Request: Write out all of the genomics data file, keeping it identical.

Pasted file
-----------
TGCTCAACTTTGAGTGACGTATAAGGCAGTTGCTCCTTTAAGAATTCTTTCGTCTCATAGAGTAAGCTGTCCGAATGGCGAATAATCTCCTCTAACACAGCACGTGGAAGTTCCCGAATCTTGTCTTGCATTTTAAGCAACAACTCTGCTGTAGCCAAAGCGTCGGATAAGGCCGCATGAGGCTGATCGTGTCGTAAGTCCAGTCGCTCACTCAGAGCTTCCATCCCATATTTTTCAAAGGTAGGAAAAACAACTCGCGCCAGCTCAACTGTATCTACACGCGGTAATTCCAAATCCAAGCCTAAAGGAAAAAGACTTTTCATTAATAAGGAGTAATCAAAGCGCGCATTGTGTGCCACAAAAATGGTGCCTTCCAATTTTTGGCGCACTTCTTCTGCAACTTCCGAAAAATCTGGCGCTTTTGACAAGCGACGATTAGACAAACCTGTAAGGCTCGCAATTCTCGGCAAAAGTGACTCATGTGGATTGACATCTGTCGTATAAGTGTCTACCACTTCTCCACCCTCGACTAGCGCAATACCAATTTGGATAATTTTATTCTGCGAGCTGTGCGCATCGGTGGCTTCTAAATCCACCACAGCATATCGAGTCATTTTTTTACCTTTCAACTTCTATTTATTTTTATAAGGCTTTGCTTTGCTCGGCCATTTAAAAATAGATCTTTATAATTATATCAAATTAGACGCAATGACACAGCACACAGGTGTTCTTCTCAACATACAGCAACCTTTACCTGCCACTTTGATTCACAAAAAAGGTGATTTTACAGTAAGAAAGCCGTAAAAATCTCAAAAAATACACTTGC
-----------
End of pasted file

TGCTCAACTTTGAGTGACGTATAAGGCAGTTGCTCCTTTAAGAATTCTTTCGTCTCATAGAGTAAGCTGTCCGAATGGCGAATAATCTCCTCTAACACAGCACGTGGAAGTTCCCGAATCTTGTCTTGCATTTTAAGCAACAACTCTGCTGTAGCCAAAGCGTCGGATAAGGCCGCATGAGGCTGATCGTGTCGTAAGTCCAGTCGCTCACTCAGAGCTTCCATCCCATATTTTTCAAAGGTAGGAAAAACAACTCGCGCCAGCTCAACTGTATCTACACGCGGTAATTCCAAATCCAAGCCTAAAGGAAAAAGACTTTTCATTAATAAGGAGTAATCAAAGCGCGCATTGTGTGCCACAAAAATGGTGCCTTCCAATTTTTGGCGCACTTCTTCTGCAACTTCCGAAAAATCTGGCGCTTTTGACAAGCGACGATTAGACAAACCTGTAAGGCTCGCAATTCTCGGCAAAAGTGACTCATGTGGATTGACATCTGTCGTATAAGTGTCTACCACTTCTCCACCCTCGACTAGCGCAATACCAATTTGGATAATTTTATTCTGCGAGCTGTGCGCATCGGTGGCTTCTAAATCCACCACAGCATATCGAGTCATTTTTTTACCTTTCAACTTCTATTTATTTTTATAAGGCTTTGCTTTGCTCGGCCATTTAAAAATAGATCTTTATAATTATATCAAATTAGACGCAATGACACAGCACACAGGTGTTCTTCTCAACATACAGCAACCTTTACCTGCCACTTTGATTCACAAAAAAGGTGATTTTACAGTAAGAAAGCCGTAAAAATCTCAAAAAATACACTTGC